The bicentenary of Trevithick's historic achievement was celebrated in 2004
Richard Trevithick paved the way for the railway age when he launched the world's first steam locomotive in Merthyr Tydfil on 21 February 1804.
Born in Cornwall in 1771, he learnt his trade in the tin mines where his father worked with pumping engines.
A huge man able to throw a sledgehammer over an engine house, Trevithick was scorned for attempting the impossible.
But in creating the high pressure steam engine, his reputation as a brilliant inventor reached Merthyr Tydfil.
Era of innovation
Samuel Homfray, master of Penydarren ironworks, obtained a share in Trevithick's patent and asked him to build a stationary engine.
At that time, the late eighteenth century, horse-drawn railways were used to carry coal and iron from mines in the South Wales Valleys and other industrial centres.
But Trevithick recognised that a steam engine on wheels - a locomotive - would be more effective than horses at pulling heavy loads.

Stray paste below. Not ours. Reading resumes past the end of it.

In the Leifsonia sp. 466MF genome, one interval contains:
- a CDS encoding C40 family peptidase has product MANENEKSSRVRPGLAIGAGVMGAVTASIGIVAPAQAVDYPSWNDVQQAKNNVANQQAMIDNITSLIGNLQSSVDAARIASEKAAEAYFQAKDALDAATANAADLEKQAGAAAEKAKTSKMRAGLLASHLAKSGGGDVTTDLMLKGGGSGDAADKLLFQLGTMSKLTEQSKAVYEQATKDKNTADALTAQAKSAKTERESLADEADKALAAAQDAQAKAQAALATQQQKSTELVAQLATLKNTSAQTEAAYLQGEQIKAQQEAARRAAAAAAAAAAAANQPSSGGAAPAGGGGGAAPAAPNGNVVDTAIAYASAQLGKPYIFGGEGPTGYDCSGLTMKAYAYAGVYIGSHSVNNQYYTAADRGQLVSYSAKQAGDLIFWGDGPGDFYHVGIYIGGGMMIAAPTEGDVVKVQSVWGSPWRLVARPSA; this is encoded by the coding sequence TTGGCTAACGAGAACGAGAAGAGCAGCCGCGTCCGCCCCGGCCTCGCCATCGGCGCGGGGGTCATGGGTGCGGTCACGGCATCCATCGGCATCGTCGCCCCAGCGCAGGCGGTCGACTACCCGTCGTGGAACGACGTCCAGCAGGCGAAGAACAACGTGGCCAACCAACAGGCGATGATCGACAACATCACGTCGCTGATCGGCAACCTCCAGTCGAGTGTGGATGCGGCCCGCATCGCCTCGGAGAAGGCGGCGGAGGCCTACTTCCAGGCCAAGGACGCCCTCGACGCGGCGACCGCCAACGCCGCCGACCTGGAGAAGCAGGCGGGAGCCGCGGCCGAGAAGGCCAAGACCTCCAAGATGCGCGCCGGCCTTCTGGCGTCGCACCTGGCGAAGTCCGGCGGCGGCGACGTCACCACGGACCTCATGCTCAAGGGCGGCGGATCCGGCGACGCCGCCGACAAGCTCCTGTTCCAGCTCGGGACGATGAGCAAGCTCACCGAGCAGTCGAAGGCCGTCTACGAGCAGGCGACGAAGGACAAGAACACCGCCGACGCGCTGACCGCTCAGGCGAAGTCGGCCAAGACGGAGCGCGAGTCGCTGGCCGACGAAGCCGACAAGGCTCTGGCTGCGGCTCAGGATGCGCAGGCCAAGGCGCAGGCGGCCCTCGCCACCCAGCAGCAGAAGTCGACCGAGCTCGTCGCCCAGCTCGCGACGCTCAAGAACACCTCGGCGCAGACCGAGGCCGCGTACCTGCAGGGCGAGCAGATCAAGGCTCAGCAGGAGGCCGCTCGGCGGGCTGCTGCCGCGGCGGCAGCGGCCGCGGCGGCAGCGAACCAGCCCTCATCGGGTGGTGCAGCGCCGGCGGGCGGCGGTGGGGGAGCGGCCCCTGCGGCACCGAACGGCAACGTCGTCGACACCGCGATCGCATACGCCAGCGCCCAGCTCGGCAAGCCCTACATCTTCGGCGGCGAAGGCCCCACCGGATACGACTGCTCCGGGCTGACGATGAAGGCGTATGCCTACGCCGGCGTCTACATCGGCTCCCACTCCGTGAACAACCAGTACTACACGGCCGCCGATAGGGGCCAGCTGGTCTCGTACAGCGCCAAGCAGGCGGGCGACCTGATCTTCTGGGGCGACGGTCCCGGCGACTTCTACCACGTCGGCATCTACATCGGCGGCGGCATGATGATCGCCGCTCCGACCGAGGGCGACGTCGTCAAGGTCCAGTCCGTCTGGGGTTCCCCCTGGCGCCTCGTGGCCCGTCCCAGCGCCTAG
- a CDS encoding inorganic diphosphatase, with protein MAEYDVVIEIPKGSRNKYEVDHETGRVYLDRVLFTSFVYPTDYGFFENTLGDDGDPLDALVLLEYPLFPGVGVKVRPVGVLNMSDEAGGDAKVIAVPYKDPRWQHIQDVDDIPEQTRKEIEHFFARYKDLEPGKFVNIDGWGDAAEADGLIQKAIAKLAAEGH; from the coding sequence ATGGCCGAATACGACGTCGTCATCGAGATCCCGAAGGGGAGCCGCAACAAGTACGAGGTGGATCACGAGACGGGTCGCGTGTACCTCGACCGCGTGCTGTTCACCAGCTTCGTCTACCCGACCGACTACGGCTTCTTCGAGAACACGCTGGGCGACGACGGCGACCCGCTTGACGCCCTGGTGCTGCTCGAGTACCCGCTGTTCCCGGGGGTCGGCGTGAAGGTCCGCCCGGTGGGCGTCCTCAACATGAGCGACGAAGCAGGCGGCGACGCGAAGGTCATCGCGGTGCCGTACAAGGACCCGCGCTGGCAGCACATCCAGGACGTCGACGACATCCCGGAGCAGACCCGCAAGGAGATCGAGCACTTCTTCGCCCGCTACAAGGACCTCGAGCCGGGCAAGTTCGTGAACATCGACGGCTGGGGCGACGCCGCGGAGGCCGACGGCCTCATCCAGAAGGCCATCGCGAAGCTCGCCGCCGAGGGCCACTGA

A replica of the Penydarren locomotive stands outside Cyfarthfa Castle
Rival ironmaster Richard Crawshay dismissed the idea as preposterous. But Homfray had faith in Trevithick and bet his rival 500 guineas - a fortune in those days - that the engine would successfully pull a ten ton load of iron along a nine-and-a-half mile stretch of tramroad from Penydarren to Abercynon.
On 21 February 1804 history was made when Trevithick's locomotive "Penydarren" completed the journey in four hours and five minutes.
In fact, the load was much heavier than planned, up to 25 tons including the weight of the engine itself, the wagons, and around 70 people perched on them.
Despite his pioneering work with locomotives, Trevithick soon returned to his original job building stationary steam engines for water pumping.
He had no interest in fame and fortune except as a means of funding further experiments, and left the development of the railways to others such as George Stephenson.
As a result, Trevithick died in 1833, a few days after his 62nd birthday in relative poverty at Dartford, Kent, and was carried to a pauper's grave by colleagues at an engineering works.
Many reminders of Trevithick's pioneering work can be seen today in Merthyr - you can walk along the tramroad, see Trevithick's Tunnel, and view a replica of his locomotive outside Cyfarthfa Castle.